Learn to Play: Designing Tutorials for Video Games, 1st Edition (Paperback) book cover

Learn to Play

Designing Tutorials for Video Games, 1st Edition

By Matthew M. White

A K Peters/CRC Press

171 pages | 22 B/W Illus.

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Description

See How to Unobtrusively Incorporate Good Teaching into Your Game’s Mechanics

Learn to Play: Designing Tutorials for Video Games shows how to embed a tutorial directly into your game design mechanics so that your games naturally and comfortably teach players to have fun. The author deciphers years of research in game studies, education, psychology, human–computer interaction, and user interface and experience that equip you to make dynamic tutorials that help players enjoy your games.

The book links game design principles with psychology through the game tutorial. It offers easy-to-implement changes that can make a huge difference in how players receive your games. It explains how you can educate new players and engage experienced players at the same time through a combination of good design and basic understanding of human educational, motivational, and cognitive psychologies.

Transcending disciplinary boundaries, this book improves your understanding of the science of learning and the art of teaching. It helps you design game mechanics, or tutorials, that teach people how to have fun with your games without ever feeling as though they’re being instructed.

Table of Contents

Introduction

Video Games

Video Game Tutorials

Cheat Sheet

The Tutorial

What Is a Tutorial?

Why Tutorials Are Necessary

How Tutorials Teach

Three Tutorials in the Wild

Examples of Existing Tutorials in Current Games

You’ve Said Right and Wrong: Why?

Cheat Sheet

Learning Things

How People Learn Stuff

Why People Choose to Learn Stuff

How to Teach People Stuff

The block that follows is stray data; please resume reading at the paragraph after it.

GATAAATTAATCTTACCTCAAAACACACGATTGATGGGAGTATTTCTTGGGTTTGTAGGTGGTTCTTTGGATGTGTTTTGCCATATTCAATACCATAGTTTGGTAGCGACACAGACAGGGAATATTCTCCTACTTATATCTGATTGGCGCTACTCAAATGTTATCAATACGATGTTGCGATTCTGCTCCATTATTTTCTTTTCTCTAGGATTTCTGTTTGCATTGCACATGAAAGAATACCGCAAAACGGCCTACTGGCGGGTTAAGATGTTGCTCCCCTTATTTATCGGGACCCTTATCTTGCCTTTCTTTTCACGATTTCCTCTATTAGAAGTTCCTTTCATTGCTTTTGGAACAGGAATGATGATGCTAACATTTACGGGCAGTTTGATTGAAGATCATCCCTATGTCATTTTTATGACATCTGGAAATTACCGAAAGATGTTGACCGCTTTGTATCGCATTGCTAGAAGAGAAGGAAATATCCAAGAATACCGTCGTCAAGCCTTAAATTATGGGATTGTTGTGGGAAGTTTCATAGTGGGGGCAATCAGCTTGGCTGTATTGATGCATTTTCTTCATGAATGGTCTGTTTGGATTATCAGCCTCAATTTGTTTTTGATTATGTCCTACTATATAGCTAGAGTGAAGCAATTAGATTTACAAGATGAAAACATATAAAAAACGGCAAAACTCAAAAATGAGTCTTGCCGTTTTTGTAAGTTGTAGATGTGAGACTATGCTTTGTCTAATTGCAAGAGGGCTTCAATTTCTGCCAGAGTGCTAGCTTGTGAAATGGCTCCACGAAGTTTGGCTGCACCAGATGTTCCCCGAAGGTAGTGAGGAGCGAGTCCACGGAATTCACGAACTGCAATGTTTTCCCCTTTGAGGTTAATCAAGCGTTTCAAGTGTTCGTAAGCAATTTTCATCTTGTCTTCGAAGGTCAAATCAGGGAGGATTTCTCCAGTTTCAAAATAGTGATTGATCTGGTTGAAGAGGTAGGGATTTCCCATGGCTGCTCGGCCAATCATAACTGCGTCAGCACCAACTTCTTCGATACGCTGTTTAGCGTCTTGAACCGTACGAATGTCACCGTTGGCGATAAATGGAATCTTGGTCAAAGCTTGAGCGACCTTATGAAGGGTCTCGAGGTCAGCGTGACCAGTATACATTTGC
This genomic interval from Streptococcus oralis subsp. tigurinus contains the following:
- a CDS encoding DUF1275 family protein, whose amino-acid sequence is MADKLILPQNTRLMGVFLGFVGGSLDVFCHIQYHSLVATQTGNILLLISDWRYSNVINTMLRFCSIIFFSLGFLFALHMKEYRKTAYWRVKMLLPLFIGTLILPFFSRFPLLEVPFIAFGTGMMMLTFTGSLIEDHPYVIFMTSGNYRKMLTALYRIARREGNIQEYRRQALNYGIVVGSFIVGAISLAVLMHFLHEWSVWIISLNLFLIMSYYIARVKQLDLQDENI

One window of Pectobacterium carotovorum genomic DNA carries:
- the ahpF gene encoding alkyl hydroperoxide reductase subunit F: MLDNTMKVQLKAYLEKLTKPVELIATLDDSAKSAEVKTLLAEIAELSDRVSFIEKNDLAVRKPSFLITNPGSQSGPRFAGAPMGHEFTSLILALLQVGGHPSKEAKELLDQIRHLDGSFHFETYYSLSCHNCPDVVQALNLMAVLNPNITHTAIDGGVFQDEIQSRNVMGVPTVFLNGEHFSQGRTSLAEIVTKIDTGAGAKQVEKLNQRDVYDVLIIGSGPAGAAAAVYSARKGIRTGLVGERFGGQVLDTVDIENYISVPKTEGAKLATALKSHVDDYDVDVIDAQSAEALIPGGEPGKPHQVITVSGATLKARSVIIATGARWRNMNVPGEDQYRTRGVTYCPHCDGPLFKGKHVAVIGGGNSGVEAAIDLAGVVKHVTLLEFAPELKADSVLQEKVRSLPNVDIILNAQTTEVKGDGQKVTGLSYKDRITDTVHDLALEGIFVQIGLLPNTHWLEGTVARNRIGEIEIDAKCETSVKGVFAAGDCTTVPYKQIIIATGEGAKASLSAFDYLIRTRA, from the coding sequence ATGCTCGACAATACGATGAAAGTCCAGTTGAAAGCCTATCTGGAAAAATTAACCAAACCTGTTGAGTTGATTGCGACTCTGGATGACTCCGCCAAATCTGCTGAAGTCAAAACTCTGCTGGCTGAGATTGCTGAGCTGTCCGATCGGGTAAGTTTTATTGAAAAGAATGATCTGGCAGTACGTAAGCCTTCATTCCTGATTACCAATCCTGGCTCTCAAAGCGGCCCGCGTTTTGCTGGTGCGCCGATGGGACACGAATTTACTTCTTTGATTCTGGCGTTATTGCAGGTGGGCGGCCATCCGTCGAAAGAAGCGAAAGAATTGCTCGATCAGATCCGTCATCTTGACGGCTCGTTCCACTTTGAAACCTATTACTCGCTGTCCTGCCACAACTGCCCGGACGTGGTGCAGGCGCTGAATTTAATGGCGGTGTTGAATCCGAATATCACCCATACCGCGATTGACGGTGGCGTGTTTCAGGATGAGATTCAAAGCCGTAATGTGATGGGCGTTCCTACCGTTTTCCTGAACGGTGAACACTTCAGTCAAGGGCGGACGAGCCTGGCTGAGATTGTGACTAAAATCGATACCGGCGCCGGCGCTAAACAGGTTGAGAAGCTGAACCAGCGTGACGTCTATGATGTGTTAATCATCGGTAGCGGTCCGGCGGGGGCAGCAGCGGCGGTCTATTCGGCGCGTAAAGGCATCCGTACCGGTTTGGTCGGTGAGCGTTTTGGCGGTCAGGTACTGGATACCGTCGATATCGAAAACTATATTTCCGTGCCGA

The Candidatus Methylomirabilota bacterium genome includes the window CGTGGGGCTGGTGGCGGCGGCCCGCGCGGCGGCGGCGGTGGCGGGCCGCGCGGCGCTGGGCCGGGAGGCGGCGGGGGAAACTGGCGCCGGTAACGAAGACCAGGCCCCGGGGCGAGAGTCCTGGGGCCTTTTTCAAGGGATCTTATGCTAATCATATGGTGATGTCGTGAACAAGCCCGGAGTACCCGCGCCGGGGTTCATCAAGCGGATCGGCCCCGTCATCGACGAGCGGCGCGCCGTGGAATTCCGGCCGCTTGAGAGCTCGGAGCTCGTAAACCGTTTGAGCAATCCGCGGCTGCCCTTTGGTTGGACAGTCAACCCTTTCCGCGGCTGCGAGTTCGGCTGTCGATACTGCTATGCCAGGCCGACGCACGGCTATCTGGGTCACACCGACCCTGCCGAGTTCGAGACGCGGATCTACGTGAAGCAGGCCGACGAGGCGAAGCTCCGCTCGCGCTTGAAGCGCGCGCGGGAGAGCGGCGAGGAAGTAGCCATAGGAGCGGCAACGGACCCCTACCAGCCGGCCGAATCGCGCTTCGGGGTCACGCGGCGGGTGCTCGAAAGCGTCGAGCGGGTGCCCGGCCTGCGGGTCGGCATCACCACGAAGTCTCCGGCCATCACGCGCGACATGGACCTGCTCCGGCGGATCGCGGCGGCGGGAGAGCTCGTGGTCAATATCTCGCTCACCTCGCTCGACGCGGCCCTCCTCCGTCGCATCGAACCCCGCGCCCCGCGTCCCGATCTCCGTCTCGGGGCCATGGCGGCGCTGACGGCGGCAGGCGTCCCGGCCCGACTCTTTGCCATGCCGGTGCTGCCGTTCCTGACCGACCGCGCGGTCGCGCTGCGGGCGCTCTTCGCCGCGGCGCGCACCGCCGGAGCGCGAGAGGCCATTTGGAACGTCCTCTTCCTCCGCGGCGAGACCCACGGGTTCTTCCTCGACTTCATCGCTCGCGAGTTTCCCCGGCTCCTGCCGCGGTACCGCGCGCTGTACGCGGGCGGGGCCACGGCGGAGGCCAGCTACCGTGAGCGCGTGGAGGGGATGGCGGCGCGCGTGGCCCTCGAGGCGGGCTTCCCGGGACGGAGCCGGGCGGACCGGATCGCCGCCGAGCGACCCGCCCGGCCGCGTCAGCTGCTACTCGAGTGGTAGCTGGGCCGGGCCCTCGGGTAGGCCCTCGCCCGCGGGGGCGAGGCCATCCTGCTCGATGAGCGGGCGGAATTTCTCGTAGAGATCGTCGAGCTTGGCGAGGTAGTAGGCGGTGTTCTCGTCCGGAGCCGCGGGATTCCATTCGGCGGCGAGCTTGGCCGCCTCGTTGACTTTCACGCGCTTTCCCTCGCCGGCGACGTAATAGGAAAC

Cheat Sheet

Rage-Quit

Frustration and Boredom

Cognitive Apprenticeship

"Flow" and Other Reasons People Keep Playing

Balance

Feedback

Clear Outcomes

Summary

Cheat Sheet

Facts about Players

Age and the Education Gap

(Experience + Skill)/Challenge = Fun

It Is Never Okay to Throw the Controller

The Big Five Motivational Factors and Games

Summary

Cheat Sheet

Eyes and Ears

Visual Stuff in Games

Audible Stuff in Games

Why Does This Matter?

Mayer’s Principles: Designing Learning for Our Eyes and Ears

Summary

Cheat Sheet

Return of the Tutorial: Escape from Skull Island

Escape from Skull Island

Overview of Mechanics and Gameplay

Controls and Inputs Overview

Interface Structure and Overview

Tutorials and Learning in Escape from Skull Island

Summary

Bullet Point Learning Design

There Are Really Three Things

No Exclusionary Mechanics

No "Club" Behaviors

Offer Learning Support

Follow the Cognitive Principles

Let Skilled Players Be Skillful as Fast as Possible

Reward Failures

No Small Punishments

No Small Rewards

Immediate Feedback on All Inputs

Massive Explosions of Juiciness

Harsh and Brutal Corrections of Unwanted Behaviors

Rewards Must Scale in Their Splendor and Awesomeness

Dynamic Difficulty Adjustment

Test and Retest Player Skill Level

Use Just-in-Time Tactics to Reward Continued Play

Procedural and Dynamic Rewards and Punishments

You Cannot Have Too Many Data Collection Hooks

Summary

Appendix: Further Reading

Index

About the Author

Matthew M. White is an assistant professor in game development at Penn State Erie, The Behrend College, where he teaches game design, computer science, and software engineering. He previously worked on interfaces, human-computer interaction, and game programming at the University of Prince Edward Island and Snow Day Games, a small indie studio. He earned his M.Ed. in instructional design and technology focusing on the design of games from the University of New Brunswick and his Ph.D. in education from Memorial University of Newfoundland, co-supervised through York University’s Education and Game Studies faculty.

Subject Categories

BISAC Subject Codes/Headings:
COM012040
COMPUTERS / Programming / Games